6. Cary, L. A., and J. L. Guan. 1999. Focal adhesion kinase in integrin-mediated signaling. Front. Biosci. 4:D102-D113. [PubMed]
7. Cover, T. L., U. S. Krishna, D. A. Israel, and R. M. J. Peek. 2003. Induction of gastric epithelial cell apoptosis by Helicobacter pylori vacuolating cytotoxin. Cancer Res. 63:951-957. [PubMed]
8. Crane, J. K., S. Majumdar, and D. F. R. Pickhardt. 1999. Host cell death due to enteropathogenic Escherichia coli has features of apoptosis. Infect. Immun. 67:2575-2584. [PMC free article] [PubMed]
9. Danelishvili, L., J. McGarvey, Y. J. Li, and L. E. Bermudez. 2003. Mycobacterium tuberculosis infection causes different levels of apoptosis and necrosis in human macrophages and alveolar epithelial cells. Cell. Microbiol. 5:649-660. [PubMed]
10. Darveau, R., C. M. Belton, R. Reife, and R. J. Lamont. 1998. Local chemokine paralysis: a novel pathogenic mechanism for Porphyromonas gingivalis. Infect. Immun. 66:1660-1665. [PMC free article] [PubMed]
11. Datta, S. R., A. Brunet, and M. E. Greenberg. 1999. Cellular survival: a play in three Akts. Genes Dev. 13:2905-2927. [PubMed]
12. Fadok, V., D. L. Bratton, D. M. Rose, A. Pearson, R. A. B. Ezekewitz, and P. M. Henson. 2000. A receptor for phosphatidylserine-specific clearance of apoptotic cells. Nature 405:85-90. [PubMed]
13. Fadok, V. A., D. L. Bratton, A. Konowal, P. W. Freed, J. Y. Westcott, and P. M. Henson. 1998. Macrophages that have ingested apoptotic cells in vitro inhibit proinflammatory cytokine production through autocrine/paracrine mechanisms involving TGF-beta, PGE2, and PAF. J. Clin. Investig. 101:890-898. [PMC free article] [PubMed]
14. Forsberg, M., R. Blomgran, M. Lerm, E. Sarndahl, S. M. Sebti, A. Hamilton, O. Stendahl, and L. Zheng. 2003. Differential effects of invasion by and phagocytosis of Salmonella typhimurium on apoptosis in human macrophages: potential role of Rho-GTPases and Akt. J. Leukoc. Biol. 74:620-629. [PubMed]
15. Gamonal, J., M. Sanz, A. O'Connor, A. Acevedo, I. Suarez, A. Sanz, B. Martinez, and A. Silva. 2003. Delayed neutrophil apoptosis in chronic periodontitis patients. J. Clin. Periodontol. 30:616-623. [PubMed]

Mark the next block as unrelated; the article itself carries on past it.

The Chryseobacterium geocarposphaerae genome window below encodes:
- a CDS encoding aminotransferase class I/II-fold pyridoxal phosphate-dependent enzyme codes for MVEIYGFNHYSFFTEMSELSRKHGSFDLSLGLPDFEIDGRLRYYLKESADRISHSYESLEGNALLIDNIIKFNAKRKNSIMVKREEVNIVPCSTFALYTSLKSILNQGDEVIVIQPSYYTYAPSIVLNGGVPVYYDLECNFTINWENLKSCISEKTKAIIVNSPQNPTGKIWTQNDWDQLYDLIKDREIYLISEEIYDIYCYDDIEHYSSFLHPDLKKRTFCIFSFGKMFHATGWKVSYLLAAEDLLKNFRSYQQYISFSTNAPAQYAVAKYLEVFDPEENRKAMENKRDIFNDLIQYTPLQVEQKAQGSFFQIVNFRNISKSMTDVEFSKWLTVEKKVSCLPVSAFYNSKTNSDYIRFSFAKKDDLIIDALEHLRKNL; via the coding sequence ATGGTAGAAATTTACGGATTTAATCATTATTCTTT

16. Gao, L.-Y., and Y. Abu Kwaik. 2000. The modulation of host cell apoptosis by intracellular bacterial pathogens. Trends Microbiol. 8:306-313. [PubMed]
17. Goth, S. R., and R. S. Stephens. 2001. Rapid, transient phosphatidylserine externalization induced in host cells by infection with Chlamydia spp. Infect. Immun. 69:1109-1119. [PMC free article] [PubMed]
18. Harris, J. I., R. R. Russell, M. A. Curtis, J. Aduse-Opoku, and J. J. Taylor. 2002. Molecular mediators of Porphyromonas gingivalis-induced T-cell apoptosis. Oral Microbiol. Immunol. 17:224-230. [PubMed]
19. Huang, G. T. J., D. Kim, J. K. H. Lee, H. K. Kuramitsu, and S. K. Haake. 2001. Interleukin-8 and intracellular adhesion molecule 1 regulation in oral epithelial cells by selected periodontal bacteria: multiple effects of Porphyromonas gingivalis via antagonistic mechanisms. Infect. Immun. 69:1364-1372. [PMC free article] [PubMed]
20. Huynh, M.-L. N., V. A. Fadok, and P. M. Henson. 2002. Phosphatidylserine-dependent ingestion of apoptotic cells promotes TGF-β1 secretion and the resolution of inflammation. J. Clin. Investig. 109:41-50. [PMC free article] [PubMed]
21. Jendrossek, V., H. Grassme, I. Mueller, F. Lang, and E. Gulbins. 2001. Pseudomonas aeruginosa-induced apoptosis involves mitochondria and stress-activated protein kinases. Infect. Immun. 69:2675-2683. [PMC free article] [PubMed]
22. Jones, N. L., A. Islur, R. Haq, M. Mascarenhas, M. Karmali, M. H. Perdue, B. W. Zanke, and P. M. Sherman. 2000. Escherichia coli Shiga toxins induce apoptosis in epithelial cells that is regulated by the Bcl-2 family. Am. J. Physiol. Gastrointest. Liver Physiol. 278:G811-G819. [PubMed]
23. Kahl, B. C., M. Goulian, W. van Wamel, M. Herrmann, S. M. Simon, G. Kaplan, G. Peters, and A. L. Cheung. 2000. Staphylococcus aureus RN6390 replicates and induces apoptosis in a pulmonary epithelial cell line. Infect. Immun. 68:5385-5392. [PMC free article] [PubMed]
24. Knodler, L. A., and B. B. Finlay. 2001. Salmonella and apoptosis: to live or let die? Microbes Infect. 3:1321-1326. [PubMed]
25. Lamont, R. J., A. Chan, C. M. Belton, K. T. Izutsu, D. J. Vasel, and A. Weinberg. 1995. Porphyromonas gingivalis invasion of gingival epithelial cells. Infect. Immun. 63:3878-3885. [PMC free article] [PubMed]
26. Lamont, R. J., and O. Yilmaz. 2002. In or out: the invasiveness of oral bacteria. Periodontology 30:61-69. [PubMed]
27. MacKenzie, A., H. L. Wilson, E. Kiss-Toth, S. K. Dower, R. A. North, and A. Surprenant. 2001. Rapid secretion of interleukin-1β by microvesicle shedding. Immunity 15:825-834. [PubMed]